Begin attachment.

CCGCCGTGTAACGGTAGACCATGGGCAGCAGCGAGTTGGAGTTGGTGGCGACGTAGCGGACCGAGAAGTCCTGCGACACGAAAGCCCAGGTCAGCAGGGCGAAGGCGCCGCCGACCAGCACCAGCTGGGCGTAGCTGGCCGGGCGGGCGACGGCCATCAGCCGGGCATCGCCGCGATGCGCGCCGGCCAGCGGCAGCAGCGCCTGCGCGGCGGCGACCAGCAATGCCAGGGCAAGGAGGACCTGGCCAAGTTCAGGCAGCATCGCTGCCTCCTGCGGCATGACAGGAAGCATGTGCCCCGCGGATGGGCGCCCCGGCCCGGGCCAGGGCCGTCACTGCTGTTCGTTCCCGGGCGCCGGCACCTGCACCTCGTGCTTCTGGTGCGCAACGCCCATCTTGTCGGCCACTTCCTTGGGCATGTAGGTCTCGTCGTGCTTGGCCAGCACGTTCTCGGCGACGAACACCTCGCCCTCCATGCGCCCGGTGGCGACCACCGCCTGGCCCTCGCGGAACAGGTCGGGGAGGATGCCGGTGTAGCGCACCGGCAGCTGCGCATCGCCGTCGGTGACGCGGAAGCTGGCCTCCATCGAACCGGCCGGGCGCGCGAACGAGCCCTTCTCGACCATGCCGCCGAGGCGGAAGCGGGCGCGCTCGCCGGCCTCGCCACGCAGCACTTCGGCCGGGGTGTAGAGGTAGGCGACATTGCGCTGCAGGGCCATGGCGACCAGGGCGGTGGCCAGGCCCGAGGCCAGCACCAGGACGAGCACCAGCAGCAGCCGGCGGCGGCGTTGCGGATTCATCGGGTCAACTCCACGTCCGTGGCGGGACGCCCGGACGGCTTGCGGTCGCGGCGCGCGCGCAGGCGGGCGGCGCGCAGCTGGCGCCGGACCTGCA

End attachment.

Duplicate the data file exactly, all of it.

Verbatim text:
CCGCCGTGTAACGGTAGACCATGGGCAGCAGCGAGTTGGAGTTGGTGGCGACGTAGCGGACCGAGAAGTCCTGCGACACGAAAGCCCAGGTCAGCAGGGCGAAGGCGCCGCCGACCAGCACCAGCTGGGCGTAGCTGGCCGGGCGGGCGACGGCCATCAGCCGGGCATCGCCGCGATGCGCGCCGGCCAGCGGCAGCAGCGCCTGCGCGGCGGCGACCAGCAATGCCAGGGCAAGGAGGACCTGGCCAAGTTCAGGCAGCATCGCTGCCTCCTGCGGCATGACAGGAAGCATGTGCCCCGCGGATGGGCGCCCCGGCCCGGGCCAGGGCCGTCACTGCTGTTCGTTCCCGGGCGCCGGCACCTGCACCTCGTGCTTCTGGTGCGCAACGCCCATCTTGTCGGCCACTTCCTTGGGCATGTAGGTCTCGTCGTGCTTGGCCAGCACGTTCTCGGCGACGAACACCTCGCCCTCCATGCGCCCGGTGGCGACCACCGCCTGGCCCTCGCGGAACAGGTCGGGGAGGATGCCGGTGTAGCGCACCGGCAGCTGCGCATCGCCGTCGGTGACGCGGAAGCTGGCCTCCATCGAACCGGCCGGGCGCGCGAACGAGCCCTTCTCGACCATGCCGCCGAGGCGGAAGCGGGCGCGCTCGCCGGCCTCGCCACGCAGCACTTCGGCCGGGGTGTAGAGGTAGGCGACATTGCGCTGCAGGGCCATGGCGACCAGGGCGGTGGCCAGGCCCGAGGCCAGCACCAGGACGAGCACCAGCAGCAGCCGGCGGCGGCGTTGCGGATTCATCGGGTCAACTCCACGTCCGTGGCGGGACGCCCGGACGGCTTGCGGTCGCGGCGCGCGCGCAGGCGGGCGGCGCGCAGCTGGCGCCGGACCTGCA